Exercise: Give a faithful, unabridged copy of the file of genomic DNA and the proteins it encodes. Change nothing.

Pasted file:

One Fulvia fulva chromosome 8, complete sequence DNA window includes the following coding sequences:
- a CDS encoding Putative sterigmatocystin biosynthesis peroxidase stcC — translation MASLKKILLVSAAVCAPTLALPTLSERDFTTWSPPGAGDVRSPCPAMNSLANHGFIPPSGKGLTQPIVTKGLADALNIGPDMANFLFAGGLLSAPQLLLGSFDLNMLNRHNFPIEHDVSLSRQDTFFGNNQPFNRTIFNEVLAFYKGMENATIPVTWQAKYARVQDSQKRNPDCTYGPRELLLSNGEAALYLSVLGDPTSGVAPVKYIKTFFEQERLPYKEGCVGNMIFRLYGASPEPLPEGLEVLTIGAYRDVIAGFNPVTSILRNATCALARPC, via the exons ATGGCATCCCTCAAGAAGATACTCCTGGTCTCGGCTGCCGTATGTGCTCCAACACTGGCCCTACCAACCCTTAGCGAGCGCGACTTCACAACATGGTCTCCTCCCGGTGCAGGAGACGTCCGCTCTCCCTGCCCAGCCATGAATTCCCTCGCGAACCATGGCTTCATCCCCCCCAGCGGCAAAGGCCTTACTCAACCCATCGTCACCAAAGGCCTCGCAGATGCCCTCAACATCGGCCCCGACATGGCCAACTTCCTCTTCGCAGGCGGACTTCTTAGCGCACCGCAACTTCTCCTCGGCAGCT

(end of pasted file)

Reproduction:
One Fulvia fulva chromosome 8, complete sequence DNA window includes the following coding sequences:
- a CDS encoding Putative sterigmatocystin biosynthesis peroxidase stcC — translation MASLKKILLVSAAVCAPTLALPTLSERDFTTWSPPGAGDVRSPCPAMNSLANHGFIPPSGKGLTQPIVTKGLADALNIGPDMANFLFAGGLLSAPQLLLGSFDLNMLNRHNFPIEHDVSLSRQDTFFGNNQPFNRTIFNEVLAFYKGMENATIPVTWQAKYARVQDSQKRNPDCTYGPRELLLSNGEAALYLSVLGDPTSGVAPVKYIKTFFEQERLPYKEGCVGNMIFRLYGASPEPLPEGLEVLTIGAYRDVIAGFNPVTSILRNATCALARPC, via the exons ATGGCATCCCTCAAGAAGATACTCCTGGTCTCGGCTGCCGTATGTGCTCCAACACTGGCCCTACCAACCCTTAGCGAGCGCGACTTCACAACATGGTCTCCTCCCGGTGCAGGAGACGTCCGCTCTCCCTGCCCAGCCATGAATTCCCTCGCGAACCATGGCTTCATCCCCCCCAGCGGCAAAGGCCTTACTCAACCCATCGTCACCAAAGGCCTCGCAGATGCCCTCAACATCGGCCCCGACATGGCCAACTTCCTCTTCGCAGGCGGACTTCTTAGCGCACCGCAACTTCTCCTCGGCAGCT